“Your world has been Split,
But can you see it as one?
And feel the stream of Wholeness,
Wash the hurt and conflict away.”

Since his visit to his mother, Edwin’s internal war had intensified as though the revelations about her had caused his whole inner world to fall into a deeper chaotic state.

Edwin was falling apart. He could physically feel the Split inside him.

And then another note turned up just at the point when he felt most vulnerable. It was a dull Monday morning – again. Why did so many of these notes turn up on Mondays? He felt awful and crumpled the note in his hands as feelings he thought were under control hit him like a mobile brick wall. He collapsed against the front door and the tears streamed down his face as his defences gave way.

In a quiet inner space he could actually FEEL the imagination of the truth of the words and the tears echoed his sadness about not feeling Whole for many a year. Not since he was a small child.

After a while a loud left-brain voice berated him, telling him that this must STOP!

And then the doorbell rang.

“Hello!” A hand opened the letterbox. “Is anyone there?”

It was a girl’s voice. Edwin mumbled something approaching an apology and wiped his nose with the back of his hand, dried his eyes with the ever present kitchen tissue he always had, and opened the door. “Yes? What do you want?”

“Err. I live across the way and this letter was delivered to my house by mistake.” A pause as she took in his appearance. “Are you alright?”

Edwin found himself looking into a pretty face with blue eyes and blond hair parted in the middle, which faded to brown at the roots. He stood there mute, managing to blurt out the hastily created phrase “Sorry. Just got some bad news. – Family” to cover his awkwardness.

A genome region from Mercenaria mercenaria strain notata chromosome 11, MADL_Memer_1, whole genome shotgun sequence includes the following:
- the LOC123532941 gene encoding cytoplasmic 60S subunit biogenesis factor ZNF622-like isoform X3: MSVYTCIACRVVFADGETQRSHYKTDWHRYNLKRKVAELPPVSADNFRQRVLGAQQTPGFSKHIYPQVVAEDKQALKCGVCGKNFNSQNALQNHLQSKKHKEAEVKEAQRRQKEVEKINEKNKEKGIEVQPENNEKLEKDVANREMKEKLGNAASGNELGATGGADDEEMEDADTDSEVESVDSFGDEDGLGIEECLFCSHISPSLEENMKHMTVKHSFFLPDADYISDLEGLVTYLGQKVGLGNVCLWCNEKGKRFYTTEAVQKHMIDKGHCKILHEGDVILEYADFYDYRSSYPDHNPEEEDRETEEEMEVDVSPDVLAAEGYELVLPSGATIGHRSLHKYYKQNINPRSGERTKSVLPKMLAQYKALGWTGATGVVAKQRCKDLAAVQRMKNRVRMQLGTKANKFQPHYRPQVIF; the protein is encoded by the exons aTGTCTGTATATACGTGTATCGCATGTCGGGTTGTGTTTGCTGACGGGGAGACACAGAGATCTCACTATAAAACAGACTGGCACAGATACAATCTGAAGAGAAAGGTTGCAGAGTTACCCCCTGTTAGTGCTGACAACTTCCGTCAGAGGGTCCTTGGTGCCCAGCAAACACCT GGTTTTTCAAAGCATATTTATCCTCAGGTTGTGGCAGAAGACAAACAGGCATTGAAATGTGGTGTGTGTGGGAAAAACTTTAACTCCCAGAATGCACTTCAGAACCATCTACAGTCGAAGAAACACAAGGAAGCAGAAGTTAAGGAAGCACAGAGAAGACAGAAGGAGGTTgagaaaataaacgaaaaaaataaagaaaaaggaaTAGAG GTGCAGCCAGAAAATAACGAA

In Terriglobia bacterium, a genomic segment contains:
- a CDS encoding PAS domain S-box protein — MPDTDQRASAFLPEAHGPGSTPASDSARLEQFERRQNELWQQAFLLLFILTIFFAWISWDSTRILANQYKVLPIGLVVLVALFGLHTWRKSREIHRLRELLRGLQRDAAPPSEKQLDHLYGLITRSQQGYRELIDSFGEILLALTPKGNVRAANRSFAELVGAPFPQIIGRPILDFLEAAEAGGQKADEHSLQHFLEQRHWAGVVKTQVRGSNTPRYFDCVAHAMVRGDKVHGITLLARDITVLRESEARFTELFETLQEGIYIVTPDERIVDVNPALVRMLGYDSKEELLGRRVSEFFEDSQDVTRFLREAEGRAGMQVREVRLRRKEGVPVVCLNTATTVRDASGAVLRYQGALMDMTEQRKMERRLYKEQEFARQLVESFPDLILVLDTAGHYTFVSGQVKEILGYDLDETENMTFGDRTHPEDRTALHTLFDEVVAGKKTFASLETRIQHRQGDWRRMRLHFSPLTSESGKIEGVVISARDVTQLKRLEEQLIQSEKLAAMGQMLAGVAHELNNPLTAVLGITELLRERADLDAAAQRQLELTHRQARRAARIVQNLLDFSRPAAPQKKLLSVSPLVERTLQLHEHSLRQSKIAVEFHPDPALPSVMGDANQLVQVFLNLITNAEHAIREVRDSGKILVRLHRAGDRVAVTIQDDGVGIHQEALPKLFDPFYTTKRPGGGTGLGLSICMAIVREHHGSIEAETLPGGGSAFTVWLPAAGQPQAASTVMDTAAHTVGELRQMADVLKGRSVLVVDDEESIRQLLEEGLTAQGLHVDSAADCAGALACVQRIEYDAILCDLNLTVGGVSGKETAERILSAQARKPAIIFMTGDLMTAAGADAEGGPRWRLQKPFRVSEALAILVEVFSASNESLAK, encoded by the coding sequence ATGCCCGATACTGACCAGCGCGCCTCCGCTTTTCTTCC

“Oh. Right. Sorry to hear that. I hope everything will be alright. Well – here is your letter. Sorry – it looks like a bill. I’ll be on my way.” And with that she handed the letter to him, turned and started walking away.

Girls – Oh Hell. Or rather, Oh HELP!

He was useless with girls.

The adolescent voices of derision from the past bloomed in his mind like a crowd of paparazzi appearing out of nowhere. He summoned all his courage, fought back, ignoring them and blurted out “Would you like a quick cuppa?”

YES! He had won!

This was the first time he had ever been able to find some words, any words, to try and extend a connection with a girl. She stopped and looked over her shoulder, raising one eyebrow as she considered the offer, checked her watch, then shrugged and smiled saying “Yes, as long as you have Earl Grey.”

Edwin dashed back into the house, ransacked the kitchen and found some old Earl Grey teabags in a black box at the back of the cupboard. He ran back to the front door and almost knocked the girl down in his eagerness to prove that, yes, he had Earl Grey tea, and yes, this would justify her staying.

He invited her in with a lighter heart and in that time honoured English fashion put the kettle on.

© Charles Tolman 2013.

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